Jones has looked the part of a passer who can successfully manage a game. Has he shown, for any stretches, that he'll eventually be able to elevate those around him? No. Not at this point. Either way, the Patriots should feel good about landing Jones, especially considering how poorly the rest of the first-rounders have played.
No. 16: Arizona Cardinals - LB Zaven Collins
Collins has had an inauspicious start to his NFL career. Nothing horrific. Nothing truly special. The weird thing I've noticed -- where are the pass-rushing reps? This is a 6-4, 260-pound linebacker we're talking about here. That's edge-rusher size! And he was productive in that role at Tulsa.
Gotta ramp up that part of his game, Cardinals.
No. 17: Las Vegas Raiders - OT Alex Leatherwood
Being straight-up -- Leatherwood has really struggled out of the gate. He's allowed 27 pressures through eight games. Not good. The run-blocking steadiness he showcased at Alabama has been almost invisible too. Now, this is a super-experienced SEC blocker we're talking about here. I will not be surprised if he has an Andrew Thomas-esque second half of his rookie season.
But to date, Leatherwood has looked like a bizarre selection for the Raiders, and it was a pick that turned heads on draft night.
No. 18: Miami Dolphins - EDGE Jaelan Phillips
Phillips has one strong outing -- against the Colts -- on his NFL resume thus far. And while the 17 pressures on 204 pass-rushing snaps equates to a not-totally-brutal 8.4% pressure-creation rate, the diverse pass-rush move arsenal and complete game he put on display in his one-year showcase at Miami has simply not be as effective as Miami would've hoped in legitimate one-on-one situations.
The strong edge-setting, block-defeating run defender he proved to be in 2020 has rarely appeared on the field early in his NFL career.
No. 19: Washington Football Team - LB Jamin Davis
Another rocky start for a first-round linebacker. Remember last year, Kenneth Murray, Patrick Queen, and Jordyn Brooks were all abysmal. Davis' slower diagnosing skills, five missed tackles, uncomfortable reps in coverage, and generally non-impactful run defense have been key in Washington's surprisingly bad defensive performance in the first half of 2021.
At his size, with his speed, and the splashes he made in coverage last season at Kentucky, Davis felt like a first-round linebacker bound to buck the recent trend of that position struggling in Year 1. But maybe the one-year wonder phenomenon leads to a longer acclimation process at the pro level.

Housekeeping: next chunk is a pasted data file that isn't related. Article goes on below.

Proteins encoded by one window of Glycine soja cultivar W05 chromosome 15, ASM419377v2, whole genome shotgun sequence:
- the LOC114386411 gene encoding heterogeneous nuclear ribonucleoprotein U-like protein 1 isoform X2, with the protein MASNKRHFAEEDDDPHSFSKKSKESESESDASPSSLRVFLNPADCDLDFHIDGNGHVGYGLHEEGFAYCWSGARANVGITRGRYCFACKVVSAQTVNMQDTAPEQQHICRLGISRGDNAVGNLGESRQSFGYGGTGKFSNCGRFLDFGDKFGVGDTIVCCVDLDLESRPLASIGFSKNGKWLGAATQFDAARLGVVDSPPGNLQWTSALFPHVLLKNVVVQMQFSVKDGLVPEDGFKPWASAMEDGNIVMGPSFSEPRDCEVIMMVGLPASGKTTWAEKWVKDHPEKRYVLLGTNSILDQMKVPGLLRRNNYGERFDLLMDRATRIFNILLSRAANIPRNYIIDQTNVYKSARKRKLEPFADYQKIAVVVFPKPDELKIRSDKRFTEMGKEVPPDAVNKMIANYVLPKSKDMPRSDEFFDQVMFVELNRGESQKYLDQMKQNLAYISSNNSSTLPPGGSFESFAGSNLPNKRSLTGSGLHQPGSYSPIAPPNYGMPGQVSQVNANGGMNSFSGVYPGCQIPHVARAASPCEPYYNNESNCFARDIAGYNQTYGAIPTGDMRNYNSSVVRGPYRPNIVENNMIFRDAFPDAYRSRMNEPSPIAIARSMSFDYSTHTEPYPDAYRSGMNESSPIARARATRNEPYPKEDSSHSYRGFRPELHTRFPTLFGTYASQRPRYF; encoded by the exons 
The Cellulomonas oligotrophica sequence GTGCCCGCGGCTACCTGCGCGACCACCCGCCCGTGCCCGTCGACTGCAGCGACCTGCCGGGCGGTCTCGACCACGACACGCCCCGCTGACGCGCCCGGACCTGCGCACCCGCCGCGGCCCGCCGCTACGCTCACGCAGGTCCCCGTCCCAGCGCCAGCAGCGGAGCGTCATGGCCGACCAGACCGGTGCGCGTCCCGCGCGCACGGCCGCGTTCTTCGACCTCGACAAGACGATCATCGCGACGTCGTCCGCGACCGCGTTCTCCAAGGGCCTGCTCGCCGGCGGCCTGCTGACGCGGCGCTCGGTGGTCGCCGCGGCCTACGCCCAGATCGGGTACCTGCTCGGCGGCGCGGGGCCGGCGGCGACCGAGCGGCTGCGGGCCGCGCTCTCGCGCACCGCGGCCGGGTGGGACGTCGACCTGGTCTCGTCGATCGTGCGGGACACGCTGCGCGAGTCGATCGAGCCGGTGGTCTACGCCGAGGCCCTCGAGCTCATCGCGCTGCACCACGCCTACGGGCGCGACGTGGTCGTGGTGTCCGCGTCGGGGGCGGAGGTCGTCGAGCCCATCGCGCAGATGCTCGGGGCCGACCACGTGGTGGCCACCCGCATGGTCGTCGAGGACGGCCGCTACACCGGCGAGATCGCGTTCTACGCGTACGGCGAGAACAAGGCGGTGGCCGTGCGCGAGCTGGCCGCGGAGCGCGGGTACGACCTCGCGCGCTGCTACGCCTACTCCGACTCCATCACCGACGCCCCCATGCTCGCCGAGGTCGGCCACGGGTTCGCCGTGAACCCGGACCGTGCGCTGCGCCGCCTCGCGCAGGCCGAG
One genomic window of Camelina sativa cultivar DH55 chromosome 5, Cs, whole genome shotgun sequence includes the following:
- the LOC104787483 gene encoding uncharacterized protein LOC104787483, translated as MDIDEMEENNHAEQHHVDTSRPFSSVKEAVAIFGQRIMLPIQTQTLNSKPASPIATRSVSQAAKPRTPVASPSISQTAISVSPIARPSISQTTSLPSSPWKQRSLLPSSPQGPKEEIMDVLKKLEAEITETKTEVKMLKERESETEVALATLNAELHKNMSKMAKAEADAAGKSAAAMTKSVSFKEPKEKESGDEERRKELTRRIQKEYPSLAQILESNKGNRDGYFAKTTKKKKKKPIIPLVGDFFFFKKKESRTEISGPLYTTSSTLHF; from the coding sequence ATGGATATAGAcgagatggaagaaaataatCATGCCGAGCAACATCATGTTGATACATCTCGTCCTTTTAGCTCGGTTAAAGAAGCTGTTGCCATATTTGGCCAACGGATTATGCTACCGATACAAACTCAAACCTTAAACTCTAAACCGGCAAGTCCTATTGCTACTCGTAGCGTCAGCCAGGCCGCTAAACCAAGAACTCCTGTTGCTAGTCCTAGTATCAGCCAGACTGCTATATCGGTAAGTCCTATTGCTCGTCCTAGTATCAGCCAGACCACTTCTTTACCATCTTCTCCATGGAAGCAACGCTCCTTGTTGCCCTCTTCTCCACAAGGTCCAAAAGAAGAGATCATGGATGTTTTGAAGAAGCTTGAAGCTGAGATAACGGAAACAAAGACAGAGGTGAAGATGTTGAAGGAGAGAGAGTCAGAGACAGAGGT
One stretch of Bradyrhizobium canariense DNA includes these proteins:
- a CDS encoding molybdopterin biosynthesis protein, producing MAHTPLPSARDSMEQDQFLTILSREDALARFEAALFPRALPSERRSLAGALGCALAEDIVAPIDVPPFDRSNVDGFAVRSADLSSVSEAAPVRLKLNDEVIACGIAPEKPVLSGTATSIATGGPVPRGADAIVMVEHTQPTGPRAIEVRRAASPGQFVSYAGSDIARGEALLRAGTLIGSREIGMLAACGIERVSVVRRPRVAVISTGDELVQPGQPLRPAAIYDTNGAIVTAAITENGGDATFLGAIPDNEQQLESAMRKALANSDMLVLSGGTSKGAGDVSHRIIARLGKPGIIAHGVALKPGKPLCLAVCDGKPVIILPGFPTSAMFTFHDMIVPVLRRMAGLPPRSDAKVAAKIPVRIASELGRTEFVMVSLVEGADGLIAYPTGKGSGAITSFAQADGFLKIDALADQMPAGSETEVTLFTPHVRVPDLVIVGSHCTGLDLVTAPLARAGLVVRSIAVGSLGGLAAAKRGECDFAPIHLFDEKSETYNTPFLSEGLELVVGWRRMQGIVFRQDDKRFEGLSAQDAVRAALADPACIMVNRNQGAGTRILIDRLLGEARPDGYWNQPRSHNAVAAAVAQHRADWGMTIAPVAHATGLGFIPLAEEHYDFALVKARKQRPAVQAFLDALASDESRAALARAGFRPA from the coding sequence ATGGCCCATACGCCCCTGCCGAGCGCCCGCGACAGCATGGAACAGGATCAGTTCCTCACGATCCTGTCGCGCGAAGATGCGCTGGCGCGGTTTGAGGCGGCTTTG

No. 20: New York Giants - WR Kadarius Toney
Toney was initially ticked at his lack of opportunities in the Giants offense, then they listened to him in early October, and he proved to be right with two strong outings at the beginning of the month, including a 10-catch, 189-yard game in the Superdome in a win no one saw coming over the Saints.
He's since cooled, with 52 yards combined yards receiving in his last two outings, but he's played like University of Florida Toney for the vast majority of the season. His 7.4 yards-after-the-catch-per-reception average narrowly trails Chase for second among all qualifying rookies.
No. 21: Indianapolis Colts - EDGE Kwity Paye
Paye does not have a sack in the NFL yet. And he's generated just eight pressures on a healthy 133 pass-rushing snaps to date. But the rocked up edge rusher has made his presence felt against the run. Not surprising given how much pop he played with in college when setting the edge.
Now, the Colts would probably like to get more pass-rushing productivity from Paye, and he hasn't been completely overwhelmed on that front. But the positive play stopping the run indicates he's strong enough already to be, at the very least, a serviceable two-down player on one of the league's better defenses.
No. 22: Tennessee Titans - CB Caleb Farley
Man, I feel for Farley. He was a deemed a dangerous injury proposition by many during the pre-draft process due to injuries at Virginia Tech, a back ailment chief among them. But the Titans loved his upside enough to select him in Round 1, and after playing on just 60 snaps in the NFL, he tore his ACL and is out for the year.
Can't give the Titans on grade on Farley now.
No. 23: Minnesota Vikings - OT Christian Darrisaw
It was a long road for Darrisaw to see the field -- a groin injury kept him off the field until Week 5. And he was worth the wait for the Vikings. Believe me. He's allowed just three quarterback pressures against the likes of Brian Burns and Randy Gregory on 183 pass-blocking snaps, and many of his wins have been seemingly effortless, just like they looked at Virginia Tech.